Here is Ruger’s Ru The World album review! In 2021, Ruger, the enigmatic artist known as Michael Adebayo Olayinka, made a powerful entrance into the Pan-African music scene through his debut with Jonzing Records. From the very beginning, Ruger exuded an undeniable “bad boy” swagger, a quality that had often eluded many artists before him.
With his cheeky demeanour, snazzy fashion sense, and abundance of self-assured “cockiness,” he became a symbol of the quintessential Gen-Z traits. His persona resonated with a generation seeking authenticity and unapologetic self-expression.
In the blink of an eye, Ruger’s charisma, combined with his distinctive fusion of Dancehall elements and Afro rhythms, garnered him a devoted fan base. His magnetic stage presence, particularly his explicit antics, endeared him to a passionate following, particularly among female fans who affectionately became known as the “RU Nation.”
Moreover, he solidified his status as a hitmaker through a string of chart-topping singles, including ‘Dior,’ ‘Bounce,’ and ‘Asiwaju.’ His distinctive eyepatch and inimitable style made him an unmistakable figure in the music scene, leaving an indelible mark on the industry. He had indeed arrived, leaving a trail of electrifying performances and unforgettable tunes in his wake.
His debut full-length album, ‘Ru to The World’ comes after two successful EPs, a global tour, and a couple of infamous online squabbles.
In the record opener, ‘Tour’, he accentuates his priority, assuring his loved ones that he hasn’t derailed from the initial course at hand, even though he appears to be taken aback by the excessive effeminate attention that comes by proxy with being a superstar. ‘Asana’ is a combination of patois and indigenous lyricism that intertwines with dancehall riddims. In the song, he boasts of his Cassanova idiosyncrasies.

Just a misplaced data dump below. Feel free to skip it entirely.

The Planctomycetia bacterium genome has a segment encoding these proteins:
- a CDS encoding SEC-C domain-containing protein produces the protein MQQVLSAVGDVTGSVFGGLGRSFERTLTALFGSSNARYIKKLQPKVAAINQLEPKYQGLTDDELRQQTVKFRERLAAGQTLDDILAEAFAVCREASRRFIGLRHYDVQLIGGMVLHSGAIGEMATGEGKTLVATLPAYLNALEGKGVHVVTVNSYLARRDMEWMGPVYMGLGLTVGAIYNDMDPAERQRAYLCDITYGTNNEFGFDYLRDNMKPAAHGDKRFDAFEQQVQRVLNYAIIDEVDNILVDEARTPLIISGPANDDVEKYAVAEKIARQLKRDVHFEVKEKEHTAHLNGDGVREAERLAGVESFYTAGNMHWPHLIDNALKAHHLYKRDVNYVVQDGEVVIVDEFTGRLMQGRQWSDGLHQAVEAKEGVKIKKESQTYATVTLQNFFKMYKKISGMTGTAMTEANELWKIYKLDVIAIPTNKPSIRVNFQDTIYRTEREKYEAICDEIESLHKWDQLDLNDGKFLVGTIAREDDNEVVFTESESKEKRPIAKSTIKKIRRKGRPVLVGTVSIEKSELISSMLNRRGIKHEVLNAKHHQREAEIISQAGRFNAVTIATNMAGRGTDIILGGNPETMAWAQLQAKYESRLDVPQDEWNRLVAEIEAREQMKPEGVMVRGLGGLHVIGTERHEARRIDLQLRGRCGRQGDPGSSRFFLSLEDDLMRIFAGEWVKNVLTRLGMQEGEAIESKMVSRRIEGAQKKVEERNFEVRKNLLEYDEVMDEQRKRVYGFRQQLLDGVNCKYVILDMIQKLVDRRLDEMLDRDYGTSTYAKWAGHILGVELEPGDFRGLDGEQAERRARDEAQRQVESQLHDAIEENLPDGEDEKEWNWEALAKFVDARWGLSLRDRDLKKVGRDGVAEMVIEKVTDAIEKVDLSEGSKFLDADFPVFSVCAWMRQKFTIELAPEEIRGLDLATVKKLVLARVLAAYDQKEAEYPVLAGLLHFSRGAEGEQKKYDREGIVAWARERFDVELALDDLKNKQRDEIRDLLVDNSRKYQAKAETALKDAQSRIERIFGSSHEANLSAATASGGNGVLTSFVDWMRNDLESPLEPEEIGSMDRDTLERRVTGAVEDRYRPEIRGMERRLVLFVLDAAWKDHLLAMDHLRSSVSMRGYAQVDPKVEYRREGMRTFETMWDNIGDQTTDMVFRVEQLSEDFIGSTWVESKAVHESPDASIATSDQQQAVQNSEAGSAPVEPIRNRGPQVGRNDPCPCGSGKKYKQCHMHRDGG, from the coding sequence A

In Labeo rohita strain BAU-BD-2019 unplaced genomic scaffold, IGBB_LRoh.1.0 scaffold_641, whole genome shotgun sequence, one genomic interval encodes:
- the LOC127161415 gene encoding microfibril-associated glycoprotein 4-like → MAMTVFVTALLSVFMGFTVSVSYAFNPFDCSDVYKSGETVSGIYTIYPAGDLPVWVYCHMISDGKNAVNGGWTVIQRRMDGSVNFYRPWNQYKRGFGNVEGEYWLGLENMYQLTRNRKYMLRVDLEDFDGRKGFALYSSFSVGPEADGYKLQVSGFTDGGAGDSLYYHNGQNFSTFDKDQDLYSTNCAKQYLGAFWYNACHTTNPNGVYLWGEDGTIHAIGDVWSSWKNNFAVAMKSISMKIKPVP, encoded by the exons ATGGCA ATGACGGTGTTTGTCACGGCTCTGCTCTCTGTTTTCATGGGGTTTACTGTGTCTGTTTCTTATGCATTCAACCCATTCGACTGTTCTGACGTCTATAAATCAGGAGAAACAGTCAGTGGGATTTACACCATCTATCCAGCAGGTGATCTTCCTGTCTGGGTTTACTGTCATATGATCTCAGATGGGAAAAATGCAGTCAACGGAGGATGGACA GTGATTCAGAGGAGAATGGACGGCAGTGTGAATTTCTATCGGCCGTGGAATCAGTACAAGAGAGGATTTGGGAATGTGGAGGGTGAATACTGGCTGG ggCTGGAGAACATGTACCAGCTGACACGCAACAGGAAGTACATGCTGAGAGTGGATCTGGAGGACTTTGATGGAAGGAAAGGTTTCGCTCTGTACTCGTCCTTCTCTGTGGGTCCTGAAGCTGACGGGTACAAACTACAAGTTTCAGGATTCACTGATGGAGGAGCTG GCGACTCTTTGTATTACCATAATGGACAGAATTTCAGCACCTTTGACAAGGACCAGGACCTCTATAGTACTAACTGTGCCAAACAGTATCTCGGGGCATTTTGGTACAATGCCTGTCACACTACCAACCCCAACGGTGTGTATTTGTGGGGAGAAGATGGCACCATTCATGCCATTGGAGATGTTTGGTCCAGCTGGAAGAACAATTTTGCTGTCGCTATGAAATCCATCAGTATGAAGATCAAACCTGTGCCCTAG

Ruger yearns for a haven in an apparent toxic relationship, and he sings about this in ‘I Want Peace’. Over mellow and simple progressions, he appears to fight fire with fire, as he collides with a hot-headed love interest whilst being hot-headed himself, “Me sef I no gree, cause baby you don’t want peace”, he sings.
The Nigerian singer is a versatile singer, on one listen, he is hardcore flexing in patois; on another, he is smoothly serenading over Rhythm and Blues instrumentals. In ‘Blue’, he does the latter.
British singer and rapper Stefflon Don conjures guest verses on the pacifying ‘Addicted’. The chemistry shared between both singers is surreal, albeit over an outdated music production.
Ruger dives deep into his Afro-Pop bag on ‘Kristy’. Over Irish pipe ornamentations, he sweet talks and renders appraisals on a lover, and at this point, it becomes clear that he made this album with his female fans predominantly in the picture.
Sexy, and erotic Hispanic rhythms drive the Sauti Sol featured ‘All My Days’. Both Ruger and Sauti Sol deliver a lovely and catchy number that is centred on enjoying vanity.
‘Nine’ enlists infectious log drums and sporadic beats, as he metaphorically likens his mortality rate to that of a feline while ironically alluding to his canine tendencies with females, and he is unapologetic about it too.
In ‘Likely’, Ruger and Govana maintain the album’s dominant theme with heavy bass and smooth lyricism that is tilted towards Ruger’s default genre: Dancehall.
Throughout the remainder of the seventeen-track album, he is consistent with his lover-boy/bad-boy dual narrative, and he does it with masterful finesse.
Perhaps Ruger’s plan to “Ru The World” is to rule his women first, as the album showcases a bit of shrewd narcissism, and toxic masculine energy, albeit at the expense of beautiful and masterclass music.
In conclusion, Ruger's Ru The World is a fine Afrobeats full-length debut that is foretelling of its progenitor's personality, and musical prowess.